“Kenneth Herring, who was unarmed and minding his own business, was chased down, detained, shot, and murdered,” lead prosecutor Nigel Hunter said in his closing arguments. “You don’t get the death penalty for committing a traffic offence.”

The defence claimed Payne acted in self-defence because when she confronted Herring, she claimed he started attacking her.

Earlier this week, Payne took the stand in her defence and while she agreed with jurors that she had drawn her gun, she claimed she never intended to fire and instead it was Herring who shot himself in a struggle for the weapon.

The 2019 incident in Clayton County began with a minor car crash with a semi-truck that was reportedly caused by Herring running a red light in his Dodge Dakota pickup truck. Payne was not involved in the crash but said she witnessed it and pulled over to call 911.

Payne testified that a corrections officer who also witnessed the crash told her the man was "Okay, but... definitely inebriated” as they waited at the scene.

This led Payne and the semi-truck driver to ask at the same time, “Do you mean he’s drunk?”

Hannah Payne sobs as verdict is read

Meanwhile, the state corrections officer testified that Herring was displaying symptoms of a diabetic shock. He said the man’s eyes were red-orange, he appeared disoriented, and he had circled his truck several times before he drove off.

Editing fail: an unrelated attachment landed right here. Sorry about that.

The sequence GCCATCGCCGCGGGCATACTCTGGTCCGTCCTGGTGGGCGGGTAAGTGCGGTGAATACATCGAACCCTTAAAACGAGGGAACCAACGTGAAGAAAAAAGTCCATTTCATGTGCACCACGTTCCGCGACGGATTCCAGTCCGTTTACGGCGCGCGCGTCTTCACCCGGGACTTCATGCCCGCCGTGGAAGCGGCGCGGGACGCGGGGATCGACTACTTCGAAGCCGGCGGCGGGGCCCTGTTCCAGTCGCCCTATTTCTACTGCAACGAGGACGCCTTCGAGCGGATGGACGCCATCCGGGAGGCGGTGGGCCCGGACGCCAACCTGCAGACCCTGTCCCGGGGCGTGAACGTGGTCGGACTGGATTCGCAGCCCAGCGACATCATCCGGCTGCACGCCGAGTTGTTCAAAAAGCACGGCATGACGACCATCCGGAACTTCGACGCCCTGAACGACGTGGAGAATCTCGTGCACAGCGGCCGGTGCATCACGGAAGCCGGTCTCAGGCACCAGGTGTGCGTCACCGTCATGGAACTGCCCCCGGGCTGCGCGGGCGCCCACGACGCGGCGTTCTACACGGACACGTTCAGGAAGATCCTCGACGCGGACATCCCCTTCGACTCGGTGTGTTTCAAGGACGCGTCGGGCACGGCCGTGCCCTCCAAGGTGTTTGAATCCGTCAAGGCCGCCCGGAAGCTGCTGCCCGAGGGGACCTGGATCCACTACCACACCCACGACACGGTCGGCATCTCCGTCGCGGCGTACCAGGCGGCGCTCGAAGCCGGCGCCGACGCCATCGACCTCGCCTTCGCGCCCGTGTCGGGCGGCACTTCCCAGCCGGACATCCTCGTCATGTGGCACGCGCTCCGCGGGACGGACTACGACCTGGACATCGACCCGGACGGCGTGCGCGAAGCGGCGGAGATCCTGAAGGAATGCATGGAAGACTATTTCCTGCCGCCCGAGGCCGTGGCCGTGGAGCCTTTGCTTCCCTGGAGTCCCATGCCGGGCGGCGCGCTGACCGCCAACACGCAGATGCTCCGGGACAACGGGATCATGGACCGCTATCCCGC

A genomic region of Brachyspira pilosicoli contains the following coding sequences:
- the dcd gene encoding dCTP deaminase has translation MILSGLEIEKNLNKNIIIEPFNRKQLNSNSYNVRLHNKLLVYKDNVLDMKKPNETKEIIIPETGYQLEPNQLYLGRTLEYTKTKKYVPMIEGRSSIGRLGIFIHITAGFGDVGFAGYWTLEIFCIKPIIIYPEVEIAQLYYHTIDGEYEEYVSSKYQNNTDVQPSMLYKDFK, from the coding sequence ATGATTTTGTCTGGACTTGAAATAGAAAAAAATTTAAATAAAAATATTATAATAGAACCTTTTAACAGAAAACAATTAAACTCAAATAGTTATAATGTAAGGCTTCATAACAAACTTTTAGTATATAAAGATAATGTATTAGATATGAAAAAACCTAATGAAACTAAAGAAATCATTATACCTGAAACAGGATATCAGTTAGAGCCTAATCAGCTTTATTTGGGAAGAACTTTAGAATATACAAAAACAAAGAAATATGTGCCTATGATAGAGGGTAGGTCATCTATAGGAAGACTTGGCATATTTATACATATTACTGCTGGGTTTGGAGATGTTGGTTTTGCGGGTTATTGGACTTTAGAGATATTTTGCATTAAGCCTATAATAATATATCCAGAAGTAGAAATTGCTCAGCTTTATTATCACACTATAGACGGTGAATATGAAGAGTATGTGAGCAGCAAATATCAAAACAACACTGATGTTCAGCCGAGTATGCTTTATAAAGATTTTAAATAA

Herring waited at the scene for about 15 to 20 minutes before he left, according to Law & Crime.

Payne realised no one at the scene had Herring’s information or license plate number so despite being told a total of four times by a 911 dispatcher not to do so, she sped off after Herring in her Jeep.

“OK, so you couldn’t get a tag number?” a 911 dispatcher asked Payne, according to a recording of the 911 call played in court.

“No, but I’m catching up to him right now,” she responded.

“OK, ma’am we actually do not want you to chase him, we just want you to be safe,” the dispatcher added.

“He is drunk. I’m not,” Payne told the dispatcher. “I’m sorry, but I’m here to tell you I’m not not going to follow him because he is going to cause an accident.”

Payne then testified that she “was under the impression, with having 911 on the phone, that she would be a messenger.”

The fatal confrontation happened moments later when Payne caught up with Herring, who was stopped in a turning lane at an intersection, and demanded he return to the scene of the crash.

“We’re loud, it’s near an interstate, it’s a busy road and I can’t hear what he’s saying to me. But as I’m getting closer to him, I hear him ask me who the f*** am I,” Payne told the court.

She claimed that at one point Herring knocked her phone out of her hand and then reached out of the window and grabbed her, ripping her shirt. He then “mashed the gas,” briefly dragging her with his car.

Payne said that’s when she told Herring that she had a gun, which she then showed to him.

“I pulled it out and immediately started trying to just continue to push against the door with it — like push it away from him,” she said. “He grabbed my hand with the gun in it.”

“As he’s pulling it is when it — the trigger went off,” she continued. “After it went off, my entire body kind of fell backwards.”

Witnesses who testified at Payne’s trial, however, told a different story.

They claimed that Payne chased Herring down, cut him off with her car, then jumped out and “very aggressively” ran up to his car, cursed at him, and immediately started punching the “confused” man through his window.

She then took out her gun, they claimed, threatened to shoot him twice, and “immediately” shot him dead.